Detroit Regional Chamber > Detroit Policy Conference > NeighborHUB Renewed for Third Year During the Next Decade of Neighborhood Revitalization

NeighborHUB Renewed for Third Year During the Next Decade of Neighborhood Revitalization

January 30, 2020

Since 2018, the NeighborHUB Grant Program has awarded $30,000 grants to 13 community-based nonprofits in Detroit. The program’s success has helped organizations engage Detroiters to drive change and demonstrate that funding neighborhood projects does not always require large investments.

At the 2020 Detroit Policy Conference, panelists including George Adams of 360 Detroit Inc., Shamyle Dobbs of Michigan Community Resources, Karen Knox of Eden Gardens Community Association, and Terry Rhadigan of General Motors Co. joined moderator Tammy Carnrike, chief operating officer of the Detroit Regional Chamber in exploring the program’s impact on communities and the framework the Chamber and General Motors Co. set with NeighborHUB that can be replicated by businesses of all sizes in their communities. 

Terry Rhadigan, who is executive director of Corporate Giving for General Motors, shared that the idea for NeighborHUB was born out of a brainstorming session between Carnrike and her team to come up with ideas for ways to give back to Detroit communities. 

“What’s lesser known is [GM’s] commitment to neighborhoods,” said Rhadigan. “We wanted to do more, and we wanted to do something tangible.”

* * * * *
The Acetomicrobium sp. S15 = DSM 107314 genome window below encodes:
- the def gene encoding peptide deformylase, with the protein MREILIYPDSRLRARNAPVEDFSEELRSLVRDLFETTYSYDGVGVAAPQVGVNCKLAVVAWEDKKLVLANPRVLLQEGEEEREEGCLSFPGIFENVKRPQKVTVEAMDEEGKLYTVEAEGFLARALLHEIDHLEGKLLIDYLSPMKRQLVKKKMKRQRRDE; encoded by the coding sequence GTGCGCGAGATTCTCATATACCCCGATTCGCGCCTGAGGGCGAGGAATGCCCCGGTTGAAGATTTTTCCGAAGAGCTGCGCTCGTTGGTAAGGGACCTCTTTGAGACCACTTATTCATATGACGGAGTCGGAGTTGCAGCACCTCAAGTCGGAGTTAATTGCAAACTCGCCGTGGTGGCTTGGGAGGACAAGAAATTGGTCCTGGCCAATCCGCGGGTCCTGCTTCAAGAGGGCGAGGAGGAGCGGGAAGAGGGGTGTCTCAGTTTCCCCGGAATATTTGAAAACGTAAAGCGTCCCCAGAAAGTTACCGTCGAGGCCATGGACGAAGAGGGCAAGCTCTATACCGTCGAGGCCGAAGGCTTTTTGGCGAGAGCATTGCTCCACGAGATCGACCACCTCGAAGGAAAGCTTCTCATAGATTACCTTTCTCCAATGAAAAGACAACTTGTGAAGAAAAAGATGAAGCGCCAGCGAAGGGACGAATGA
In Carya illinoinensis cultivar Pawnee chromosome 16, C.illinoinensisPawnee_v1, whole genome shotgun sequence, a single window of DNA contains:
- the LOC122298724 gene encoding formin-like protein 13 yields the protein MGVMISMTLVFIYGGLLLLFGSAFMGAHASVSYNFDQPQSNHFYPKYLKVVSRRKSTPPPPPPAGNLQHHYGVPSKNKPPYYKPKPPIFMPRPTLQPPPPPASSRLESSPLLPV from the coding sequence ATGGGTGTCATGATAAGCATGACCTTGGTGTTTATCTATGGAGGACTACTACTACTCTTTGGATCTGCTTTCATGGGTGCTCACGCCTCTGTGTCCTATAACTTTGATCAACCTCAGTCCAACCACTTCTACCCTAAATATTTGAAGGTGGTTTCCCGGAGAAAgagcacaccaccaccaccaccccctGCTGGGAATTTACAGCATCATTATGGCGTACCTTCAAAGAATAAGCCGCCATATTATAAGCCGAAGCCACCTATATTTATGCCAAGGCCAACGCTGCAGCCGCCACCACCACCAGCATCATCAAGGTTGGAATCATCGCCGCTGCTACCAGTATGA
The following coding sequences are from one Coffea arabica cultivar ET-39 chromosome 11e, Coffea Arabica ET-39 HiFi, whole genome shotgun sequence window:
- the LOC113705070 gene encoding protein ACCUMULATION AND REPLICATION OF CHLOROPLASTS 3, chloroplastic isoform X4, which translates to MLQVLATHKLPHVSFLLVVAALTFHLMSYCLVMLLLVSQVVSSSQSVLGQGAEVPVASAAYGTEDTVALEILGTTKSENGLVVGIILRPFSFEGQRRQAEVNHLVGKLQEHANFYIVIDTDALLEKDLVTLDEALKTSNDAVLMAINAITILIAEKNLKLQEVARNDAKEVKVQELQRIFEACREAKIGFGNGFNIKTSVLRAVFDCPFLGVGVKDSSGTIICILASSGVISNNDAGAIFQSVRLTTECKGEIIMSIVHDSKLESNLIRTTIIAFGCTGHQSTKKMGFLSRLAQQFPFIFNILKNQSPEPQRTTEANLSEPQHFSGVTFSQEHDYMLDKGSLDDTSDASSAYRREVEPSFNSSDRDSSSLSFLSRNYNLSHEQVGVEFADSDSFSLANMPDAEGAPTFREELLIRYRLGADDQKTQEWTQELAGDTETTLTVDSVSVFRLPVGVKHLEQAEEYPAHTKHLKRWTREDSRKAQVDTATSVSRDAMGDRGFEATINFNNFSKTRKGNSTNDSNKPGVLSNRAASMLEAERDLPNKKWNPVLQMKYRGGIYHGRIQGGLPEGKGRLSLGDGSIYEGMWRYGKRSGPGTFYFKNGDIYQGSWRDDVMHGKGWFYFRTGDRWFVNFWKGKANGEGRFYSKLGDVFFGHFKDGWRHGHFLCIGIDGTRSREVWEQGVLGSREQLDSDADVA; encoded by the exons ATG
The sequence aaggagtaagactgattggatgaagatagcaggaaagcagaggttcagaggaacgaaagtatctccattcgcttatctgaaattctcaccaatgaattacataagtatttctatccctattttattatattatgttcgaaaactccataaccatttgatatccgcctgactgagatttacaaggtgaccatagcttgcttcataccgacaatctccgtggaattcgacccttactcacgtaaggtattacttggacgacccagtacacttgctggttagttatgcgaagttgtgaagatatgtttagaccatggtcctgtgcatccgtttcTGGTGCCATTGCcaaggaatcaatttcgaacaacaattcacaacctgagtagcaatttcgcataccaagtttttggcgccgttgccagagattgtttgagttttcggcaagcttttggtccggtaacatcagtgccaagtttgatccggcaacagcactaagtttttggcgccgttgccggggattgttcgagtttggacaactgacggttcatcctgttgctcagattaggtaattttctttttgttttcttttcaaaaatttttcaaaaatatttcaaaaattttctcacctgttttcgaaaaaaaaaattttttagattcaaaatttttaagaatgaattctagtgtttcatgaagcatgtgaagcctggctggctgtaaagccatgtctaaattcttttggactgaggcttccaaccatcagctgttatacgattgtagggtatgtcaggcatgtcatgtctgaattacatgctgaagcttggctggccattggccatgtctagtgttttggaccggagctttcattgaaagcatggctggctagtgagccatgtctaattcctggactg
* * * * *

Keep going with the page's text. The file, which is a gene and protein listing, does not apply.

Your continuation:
For Karen Knox, executive director of Eden Gardens Community Association, the NeighborHUB grant was what her Eastside Detroit nonprofit needed to build an outdoor space for both elders and young people alike in her community to come together.  

“When elders interact with younger people, it helps them not get dementia,” explained Knox. “Now Neighbors are starting to know each other, and elders are starting to not be fearful of the youth.” 

CEO of Michigan Community Resources Shamyle Dobbs explained why grants like NeighborHUB are vital to the grassroots organizations making a difference in Detroit neighborhoods. 

“Many of these organizations are doing these things after their nine to five jobs,” said Dobbs. “These are women, these are individuals of color on the front lines doing the work.” 

Founder and President of 360 Detroit Inc. George Adams shared that his nonprofit plans to use its grant money to finance the creation of an art house, based on feedback from his community. By partnering with Henry Ford Health Center, the nonprofit will offer nutritional cooking classes, as well as literacy. 

Rhadigan closed out the session with the announcement that there will be a third cohort of NeighborHUB grant awardees in 2020, for which applications will open up in the spring.  

Thank you to Blue Cross Blue Shield of Michigan for sponsoring this session.